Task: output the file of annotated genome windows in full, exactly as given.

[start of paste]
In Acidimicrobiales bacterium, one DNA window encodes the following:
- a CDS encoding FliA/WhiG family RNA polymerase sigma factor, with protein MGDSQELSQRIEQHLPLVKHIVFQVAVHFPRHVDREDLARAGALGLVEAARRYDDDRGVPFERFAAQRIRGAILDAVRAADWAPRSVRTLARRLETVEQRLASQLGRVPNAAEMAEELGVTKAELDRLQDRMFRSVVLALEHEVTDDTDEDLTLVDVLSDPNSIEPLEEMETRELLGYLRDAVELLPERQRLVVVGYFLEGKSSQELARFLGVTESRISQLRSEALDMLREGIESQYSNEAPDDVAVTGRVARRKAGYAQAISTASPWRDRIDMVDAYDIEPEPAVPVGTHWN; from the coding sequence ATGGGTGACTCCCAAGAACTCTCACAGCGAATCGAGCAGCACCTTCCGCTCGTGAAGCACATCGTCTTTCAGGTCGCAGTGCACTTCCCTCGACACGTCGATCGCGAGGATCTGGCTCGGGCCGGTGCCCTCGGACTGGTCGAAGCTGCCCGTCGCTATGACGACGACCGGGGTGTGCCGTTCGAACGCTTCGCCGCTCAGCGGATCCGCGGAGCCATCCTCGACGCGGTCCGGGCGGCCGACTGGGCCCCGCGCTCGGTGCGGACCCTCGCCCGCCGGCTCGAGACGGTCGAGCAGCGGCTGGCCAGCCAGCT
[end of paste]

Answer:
In Acidimicrobiales bacterium, one DNA window encodes the following:
- a CDS encoding FliA/WhiG family RNA polymerase sigma factor, with protein MGDSQELSQRIEQHLPLVKHIVFQVAVHFPRHVDREDLARAGALGLVEAARRYDDDRGVPFERFAAQRIRGAILDAVRAADWAPRSVRTLARRLETVEQRLASQLGRVPNAAEMAEELGVTKAELDRLQDRMFRSVVLALEHEVTDDTDEDLTLVDVLSDPNSIEPLEEMETRELLGYLRDAVELLPERQRLVVVGYFLEGKSSQELARFLGVTESRISQLRSEALDMLREGIESQYSNEAPDDVAVTGRVARRKAGYAQAISTASPWRDRIDMVDAYDIEPEPAVPVGTHWN; from the coding sequence ATGGGTGACTCCCAAGAACTCTCACAGCGAATCGAGCAGCACCTTCCGCTCGTGAAGCACATCGTCTTTCAGGTCGCAGTGCACTTCCCTCGACACGTCGATCGCGAGGATCTGGCTCGGGCCGGTGCCCTCGGACTGGTCGAAGCTGCCCGTCGCTATGACGACGACCGGGGTGTGCCGTTCGAACGCTTCGCCGCTCAGCGGATCCGCGGAGCCATCCTCGACGCGGTCCGGGCGGCCGACTGGGCCCCGCGCTCGGTGCGGACCCTCGCCCGCCGGCTCGAGACGGTCGAGCAGCGGCTGGCCAGCCAGCT